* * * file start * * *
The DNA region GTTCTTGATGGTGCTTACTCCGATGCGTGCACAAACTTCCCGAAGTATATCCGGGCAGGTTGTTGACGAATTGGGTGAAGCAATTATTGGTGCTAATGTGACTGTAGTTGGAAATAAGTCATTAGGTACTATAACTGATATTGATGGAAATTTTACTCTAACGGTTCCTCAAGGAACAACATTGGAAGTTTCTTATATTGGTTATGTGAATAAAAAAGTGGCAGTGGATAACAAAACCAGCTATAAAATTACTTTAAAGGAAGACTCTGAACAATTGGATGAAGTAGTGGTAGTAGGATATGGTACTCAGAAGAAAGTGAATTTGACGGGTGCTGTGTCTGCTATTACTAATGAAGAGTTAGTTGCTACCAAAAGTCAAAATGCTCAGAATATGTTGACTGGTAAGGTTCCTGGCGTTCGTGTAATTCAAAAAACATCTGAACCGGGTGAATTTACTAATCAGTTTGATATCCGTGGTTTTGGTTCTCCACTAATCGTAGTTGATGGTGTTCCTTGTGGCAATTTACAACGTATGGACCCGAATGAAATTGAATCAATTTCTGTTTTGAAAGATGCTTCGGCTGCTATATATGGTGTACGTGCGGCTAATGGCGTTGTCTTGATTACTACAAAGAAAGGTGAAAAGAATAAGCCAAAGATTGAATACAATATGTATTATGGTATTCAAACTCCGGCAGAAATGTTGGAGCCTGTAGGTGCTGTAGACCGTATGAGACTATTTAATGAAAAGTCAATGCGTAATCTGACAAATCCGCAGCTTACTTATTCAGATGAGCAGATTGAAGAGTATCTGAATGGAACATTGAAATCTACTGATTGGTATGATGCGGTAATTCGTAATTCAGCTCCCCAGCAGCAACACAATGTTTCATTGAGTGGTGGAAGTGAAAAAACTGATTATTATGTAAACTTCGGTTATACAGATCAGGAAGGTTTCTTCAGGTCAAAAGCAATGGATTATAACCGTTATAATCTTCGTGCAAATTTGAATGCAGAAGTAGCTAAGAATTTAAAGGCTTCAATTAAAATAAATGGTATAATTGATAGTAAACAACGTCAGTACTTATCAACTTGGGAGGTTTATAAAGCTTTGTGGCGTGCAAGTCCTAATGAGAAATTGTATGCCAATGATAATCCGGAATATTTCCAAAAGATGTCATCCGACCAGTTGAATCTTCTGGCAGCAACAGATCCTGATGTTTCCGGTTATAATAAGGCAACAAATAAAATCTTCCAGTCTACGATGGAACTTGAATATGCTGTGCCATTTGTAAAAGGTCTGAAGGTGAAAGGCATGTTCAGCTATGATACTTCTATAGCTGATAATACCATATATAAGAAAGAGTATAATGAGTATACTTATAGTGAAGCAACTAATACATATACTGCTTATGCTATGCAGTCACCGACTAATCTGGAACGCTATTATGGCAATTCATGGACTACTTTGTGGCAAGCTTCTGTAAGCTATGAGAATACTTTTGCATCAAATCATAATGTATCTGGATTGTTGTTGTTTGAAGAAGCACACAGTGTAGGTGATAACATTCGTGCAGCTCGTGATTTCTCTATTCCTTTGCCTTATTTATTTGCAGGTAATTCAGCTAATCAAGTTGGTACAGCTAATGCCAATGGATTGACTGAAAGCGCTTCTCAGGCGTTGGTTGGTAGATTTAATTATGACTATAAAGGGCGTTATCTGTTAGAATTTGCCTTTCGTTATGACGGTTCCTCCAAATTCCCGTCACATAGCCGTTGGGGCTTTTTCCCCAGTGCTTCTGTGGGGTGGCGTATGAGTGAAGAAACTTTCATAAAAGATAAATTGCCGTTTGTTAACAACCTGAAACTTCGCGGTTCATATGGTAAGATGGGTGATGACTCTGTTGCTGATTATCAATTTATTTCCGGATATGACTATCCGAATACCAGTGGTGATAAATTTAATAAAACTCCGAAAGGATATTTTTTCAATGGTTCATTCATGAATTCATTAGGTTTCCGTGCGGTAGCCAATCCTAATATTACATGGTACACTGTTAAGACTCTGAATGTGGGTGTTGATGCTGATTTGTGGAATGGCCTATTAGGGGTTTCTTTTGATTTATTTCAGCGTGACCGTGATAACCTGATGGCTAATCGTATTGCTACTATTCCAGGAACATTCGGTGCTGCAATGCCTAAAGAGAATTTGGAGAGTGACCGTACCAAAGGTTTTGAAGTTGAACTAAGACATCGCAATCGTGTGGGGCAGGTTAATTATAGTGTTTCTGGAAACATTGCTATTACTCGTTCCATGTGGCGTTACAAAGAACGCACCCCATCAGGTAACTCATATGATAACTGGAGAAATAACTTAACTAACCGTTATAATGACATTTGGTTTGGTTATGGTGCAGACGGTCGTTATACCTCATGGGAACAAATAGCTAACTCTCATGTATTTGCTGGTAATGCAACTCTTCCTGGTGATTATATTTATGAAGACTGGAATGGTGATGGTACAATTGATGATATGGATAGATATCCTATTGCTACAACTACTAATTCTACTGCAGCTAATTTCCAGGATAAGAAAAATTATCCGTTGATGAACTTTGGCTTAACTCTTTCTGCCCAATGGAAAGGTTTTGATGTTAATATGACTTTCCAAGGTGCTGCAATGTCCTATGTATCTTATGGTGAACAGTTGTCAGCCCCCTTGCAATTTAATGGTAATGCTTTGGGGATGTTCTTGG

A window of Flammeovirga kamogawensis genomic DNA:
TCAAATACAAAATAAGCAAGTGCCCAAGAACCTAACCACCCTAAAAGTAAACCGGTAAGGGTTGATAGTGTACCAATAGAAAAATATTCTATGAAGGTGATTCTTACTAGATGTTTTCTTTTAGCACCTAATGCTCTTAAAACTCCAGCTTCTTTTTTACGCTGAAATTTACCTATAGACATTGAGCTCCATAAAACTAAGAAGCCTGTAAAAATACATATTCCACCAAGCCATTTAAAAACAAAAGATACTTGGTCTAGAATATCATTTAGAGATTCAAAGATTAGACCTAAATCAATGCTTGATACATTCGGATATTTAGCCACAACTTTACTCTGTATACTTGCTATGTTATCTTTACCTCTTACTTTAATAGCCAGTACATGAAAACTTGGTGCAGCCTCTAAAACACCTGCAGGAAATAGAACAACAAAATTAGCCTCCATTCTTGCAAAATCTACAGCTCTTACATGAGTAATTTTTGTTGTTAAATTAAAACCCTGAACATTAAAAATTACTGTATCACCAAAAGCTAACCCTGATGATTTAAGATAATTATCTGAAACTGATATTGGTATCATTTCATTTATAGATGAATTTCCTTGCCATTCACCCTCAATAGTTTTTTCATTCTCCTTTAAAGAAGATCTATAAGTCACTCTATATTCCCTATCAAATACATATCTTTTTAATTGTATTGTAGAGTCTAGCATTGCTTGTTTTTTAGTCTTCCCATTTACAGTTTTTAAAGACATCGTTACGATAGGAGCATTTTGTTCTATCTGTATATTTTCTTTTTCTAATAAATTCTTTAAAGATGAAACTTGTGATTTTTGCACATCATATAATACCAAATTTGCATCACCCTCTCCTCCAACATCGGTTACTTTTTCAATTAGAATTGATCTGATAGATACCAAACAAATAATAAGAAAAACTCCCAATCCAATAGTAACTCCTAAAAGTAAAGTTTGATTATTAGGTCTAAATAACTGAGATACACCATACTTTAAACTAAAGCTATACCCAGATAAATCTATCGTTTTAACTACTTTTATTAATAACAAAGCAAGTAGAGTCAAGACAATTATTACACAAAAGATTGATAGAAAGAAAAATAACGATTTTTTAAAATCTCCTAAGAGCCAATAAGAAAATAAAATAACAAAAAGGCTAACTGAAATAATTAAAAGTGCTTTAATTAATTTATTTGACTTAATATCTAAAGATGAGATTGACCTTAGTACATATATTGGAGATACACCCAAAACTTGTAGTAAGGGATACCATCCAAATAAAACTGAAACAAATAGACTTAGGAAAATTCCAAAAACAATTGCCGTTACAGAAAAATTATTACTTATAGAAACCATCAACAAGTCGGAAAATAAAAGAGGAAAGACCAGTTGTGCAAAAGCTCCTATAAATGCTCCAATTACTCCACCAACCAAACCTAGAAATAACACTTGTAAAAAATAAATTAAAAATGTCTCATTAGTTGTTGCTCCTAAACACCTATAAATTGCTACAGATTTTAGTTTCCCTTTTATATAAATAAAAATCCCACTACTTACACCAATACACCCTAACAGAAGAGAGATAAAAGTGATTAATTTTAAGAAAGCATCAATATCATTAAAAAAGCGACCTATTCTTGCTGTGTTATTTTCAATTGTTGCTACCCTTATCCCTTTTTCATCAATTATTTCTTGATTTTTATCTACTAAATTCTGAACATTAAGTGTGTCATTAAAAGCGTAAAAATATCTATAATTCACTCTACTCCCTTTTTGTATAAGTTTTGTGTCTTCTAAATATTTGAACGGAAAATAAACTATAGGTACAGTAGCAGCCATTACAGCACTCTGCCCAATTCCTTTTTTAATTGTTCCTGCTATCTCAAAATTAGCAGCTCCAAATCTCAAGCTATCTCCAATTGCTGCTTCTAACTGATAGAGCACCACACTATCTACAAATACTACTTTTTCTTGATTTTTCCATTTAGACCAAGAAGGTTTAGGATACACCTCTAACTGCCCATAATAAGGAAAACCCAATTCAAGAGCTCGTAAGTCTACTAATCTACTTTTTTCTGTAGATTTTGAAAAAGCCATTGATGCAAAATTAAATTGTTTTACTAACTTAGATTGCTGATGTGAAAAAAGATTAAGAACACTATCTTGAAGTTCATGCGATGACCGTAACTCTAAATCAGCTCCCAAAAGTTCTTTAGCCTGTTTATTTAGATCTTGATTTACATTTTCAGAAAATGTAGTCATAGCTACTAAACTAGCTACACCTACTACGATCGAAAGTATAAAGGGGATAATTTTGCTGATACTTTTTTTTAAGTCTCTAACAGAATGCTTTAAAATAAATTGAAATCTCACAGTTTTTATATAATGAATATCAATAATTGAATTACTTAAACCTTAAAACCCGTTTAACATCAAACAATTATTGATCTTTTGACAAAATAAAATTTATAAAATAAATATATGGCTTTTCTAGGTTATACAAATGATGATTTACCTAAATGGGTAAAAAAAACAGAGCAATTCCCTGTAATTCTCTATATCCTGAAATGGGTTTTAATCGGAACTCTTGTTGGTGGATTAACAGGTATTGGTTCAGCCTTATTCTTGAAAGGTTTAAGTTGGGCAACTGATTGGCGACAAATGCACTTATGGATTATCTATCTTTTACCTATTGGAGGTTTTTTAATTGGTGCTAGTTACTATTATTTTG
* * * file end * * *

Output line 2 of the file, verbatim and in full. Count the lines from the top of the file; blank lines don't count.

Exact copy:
A window of Flammeovirga kamogawensis genomic DNA: